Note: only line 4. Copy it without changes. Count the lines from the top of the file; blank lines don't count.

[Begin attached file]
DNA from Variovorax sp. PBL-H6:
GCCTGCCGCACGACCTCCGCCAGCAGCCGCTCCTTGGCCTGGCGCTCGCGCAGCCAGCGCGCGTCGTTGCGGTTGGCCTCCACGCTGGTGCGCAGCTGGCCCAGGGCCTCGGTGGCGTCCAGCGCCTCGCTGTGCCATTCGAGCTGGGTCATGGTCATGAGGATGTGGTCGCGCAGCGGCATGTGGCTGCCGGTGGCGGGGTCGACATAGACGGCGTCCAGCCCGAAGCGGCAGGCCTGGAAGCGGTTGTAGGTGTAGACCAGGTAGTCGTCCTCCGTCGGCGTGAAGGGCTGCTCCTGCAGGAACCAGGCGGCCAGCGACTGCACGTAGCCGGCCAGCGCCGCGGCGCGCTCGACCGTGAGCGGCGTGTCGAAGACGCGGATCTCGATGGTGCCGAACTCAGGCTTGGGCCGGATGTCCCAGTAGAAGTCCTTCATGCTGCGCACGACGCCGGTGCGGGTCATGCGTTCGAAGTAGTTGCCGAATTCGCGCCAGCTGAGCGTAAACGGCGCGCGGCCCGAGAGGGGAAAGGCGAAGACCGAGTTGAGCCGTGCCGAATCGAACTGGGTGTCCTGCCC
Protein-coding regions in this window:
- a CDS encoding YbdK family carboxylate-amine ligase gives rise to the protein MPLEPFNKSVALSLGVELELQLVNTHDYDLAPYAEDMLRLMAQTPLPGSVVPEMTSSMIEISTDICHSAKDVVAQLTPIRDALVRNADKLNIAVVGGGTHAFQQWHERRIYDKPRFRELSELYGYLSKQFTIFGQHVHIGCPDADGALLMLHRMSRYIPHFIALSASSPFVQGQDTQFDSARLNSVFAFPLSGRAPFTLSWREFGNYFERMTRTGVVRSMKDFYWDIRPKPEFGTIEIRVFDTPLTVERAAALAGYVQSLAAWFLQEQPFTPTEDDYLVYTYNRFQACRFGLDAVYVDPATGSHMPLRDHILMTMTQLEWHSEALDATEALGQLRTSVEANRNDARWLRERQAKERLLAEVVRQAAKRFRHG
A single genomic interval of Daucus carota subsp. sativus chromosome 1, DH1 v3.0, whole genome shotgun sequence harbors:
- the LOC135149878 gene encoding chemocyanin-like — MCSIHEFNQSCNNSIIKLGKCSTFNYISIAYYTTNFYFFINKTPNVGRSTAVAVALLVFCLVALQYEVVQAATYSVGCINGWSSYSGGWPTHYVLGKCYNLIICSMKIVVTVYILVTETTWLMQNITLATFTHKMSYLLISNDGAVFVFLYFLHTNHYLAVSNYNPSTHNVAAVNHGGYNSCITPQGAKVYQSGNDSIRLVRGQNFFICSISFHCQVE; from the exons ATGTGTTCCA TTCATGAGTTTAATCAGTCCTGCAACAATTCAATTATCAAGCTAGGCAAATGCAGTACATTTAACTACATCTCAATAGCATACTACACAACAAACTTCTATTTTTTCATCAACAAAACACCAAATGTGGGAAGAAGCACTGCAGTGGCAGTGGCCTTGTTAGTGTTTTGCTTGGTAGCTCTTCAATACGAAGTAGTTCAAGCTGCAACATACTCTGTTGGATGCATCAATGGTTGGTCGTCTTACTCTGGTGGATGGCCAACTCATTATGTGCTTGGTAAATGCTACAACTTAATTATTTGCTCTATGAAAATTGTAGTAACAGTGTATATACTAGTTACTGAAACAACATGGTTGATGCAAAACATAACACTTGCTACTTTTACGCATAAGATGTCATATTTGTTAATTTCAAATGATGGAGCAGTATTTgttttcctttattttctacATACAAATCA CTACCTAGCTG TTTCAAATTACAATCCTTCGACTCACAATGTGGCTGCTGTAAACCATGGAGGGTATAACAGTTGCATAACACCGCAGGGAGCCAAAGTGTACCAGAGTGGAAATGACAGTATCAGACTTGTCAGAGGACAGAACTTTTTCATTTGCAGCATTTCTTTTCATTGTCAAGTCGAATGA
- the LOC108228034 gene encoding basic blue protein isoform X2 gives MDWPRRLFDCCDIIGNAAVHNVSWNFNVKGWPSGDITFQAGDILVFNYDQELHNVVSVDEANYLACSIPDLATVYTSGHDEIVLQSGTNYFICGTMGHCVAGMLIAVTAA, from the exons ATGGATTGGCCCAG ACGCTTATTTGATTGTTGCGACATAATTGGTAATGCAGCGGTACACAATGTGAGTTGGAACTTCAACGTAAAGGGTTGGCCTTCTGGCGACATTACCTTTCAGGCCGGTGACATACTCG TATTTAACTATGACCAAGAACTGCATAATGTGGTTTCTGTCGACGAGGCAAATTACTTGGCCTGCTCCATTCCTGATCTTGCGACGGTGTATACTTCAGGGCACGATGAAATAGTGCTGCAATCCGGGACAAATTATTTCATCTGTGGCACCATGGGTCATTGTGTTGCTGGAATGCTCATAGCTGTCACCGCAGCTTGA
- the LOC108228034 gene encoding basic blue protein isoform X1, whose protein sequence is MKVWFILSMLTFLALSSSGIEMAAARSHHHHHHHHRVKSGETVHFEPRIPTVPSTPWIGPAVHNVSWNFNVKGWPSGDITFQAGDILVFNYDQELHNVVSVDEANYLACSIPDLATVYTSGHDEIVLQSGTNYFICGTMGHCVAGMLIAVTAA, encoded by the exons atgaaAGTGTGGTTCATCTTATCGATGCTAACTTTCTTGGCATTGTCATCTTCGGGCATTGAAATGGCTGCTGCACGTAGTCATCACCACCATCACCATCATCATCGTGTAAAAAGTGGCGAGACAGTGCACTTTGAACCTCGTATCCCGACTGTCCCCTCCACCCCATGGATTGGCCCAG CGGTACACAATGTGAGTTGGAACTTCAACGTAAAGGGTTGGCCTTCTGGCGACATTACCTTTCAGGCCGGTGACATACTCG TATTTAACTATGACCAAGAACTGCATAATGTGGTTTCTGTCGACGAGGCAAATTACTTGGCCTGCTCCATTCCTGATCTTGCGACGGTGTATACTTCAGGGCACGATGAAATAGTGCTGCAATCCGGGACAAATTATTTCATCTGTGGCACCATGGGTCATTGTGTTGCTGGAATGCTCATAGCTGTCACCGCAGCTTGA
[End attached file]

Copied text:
- a CDS encoding YbdK family carboxylate-amine ligase gives rise to the protein MPLEPFNKSVALSLGVELELQLVNTHDYDLAPYAEDMLRLMAQTPLPGSVVPEMTSSMIEISTDICHSAKDVVAQLTPIRDALVRNADKLNIAVVGGGTHAFQQWHERRIYDKPRFRELSELYGYLSKQFTIFGQHVHIGCPDADGALLMLHRMSRYIPHFIALSASSPFVQGQDTQFDSARLNSVFAFPLSGRAPFTLSWREFGNYFERMTRTGVVRSMKDFYWDIRPKPEFGTIEIRVFDTPLTVERAAALAGYVQSLAAWFLQEQPFTPTEDDYLVYTYNRFQACRFGLDAVYVDPATGSHMPLRDHILMTMTQLEWHSEALDATEALGQLRTSVEANRNDARWLRERQAKERLLAEVVRQAAKRFRHG